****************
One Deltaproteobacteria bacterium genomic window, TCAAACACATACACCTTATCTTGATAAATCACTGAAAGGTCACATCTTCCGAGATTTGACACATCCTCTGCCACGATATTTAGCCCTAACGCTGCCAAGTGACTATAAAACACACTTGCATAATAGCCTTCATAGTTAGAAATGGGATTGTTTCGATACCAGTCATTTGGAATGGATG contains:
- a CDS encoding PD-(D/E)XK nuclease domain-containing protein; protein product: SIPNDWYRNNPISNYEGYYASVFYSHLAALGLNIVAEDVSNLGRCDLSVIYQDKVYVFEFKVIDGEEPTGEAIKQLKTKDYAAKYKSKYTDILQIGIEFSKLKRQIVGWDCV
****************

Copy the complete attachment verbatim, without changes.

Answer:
One Deltaproteobacteria bacterium genomic window, TCAAACACATACACCTTATCTTGATAAATCACTGAAAGGTCACATCTTCCGAGATTTGACACATCCTCTGCCACGATATTTAGCCCTAACGCTGCCAAGTGACTATAAAACACACTTGCATAATAGCCTTCATAGTTAGAAATGGGATTGTTTCGATACCAGTCATTTGGAATGGATG contains:
- a CDS encoding PD-(D/E)XK nuclease domain-containing protein; protein product: SIPNDWYRNNPISNYEGYYASVFYSHLAALGLNIVAEDVSNLGRCDLSVIYQDKVYVFEFKVIDGEEPTGEAIKQLKTKDYAAKYKSKYTDILQIGIEFSKLKRQIVGWDCV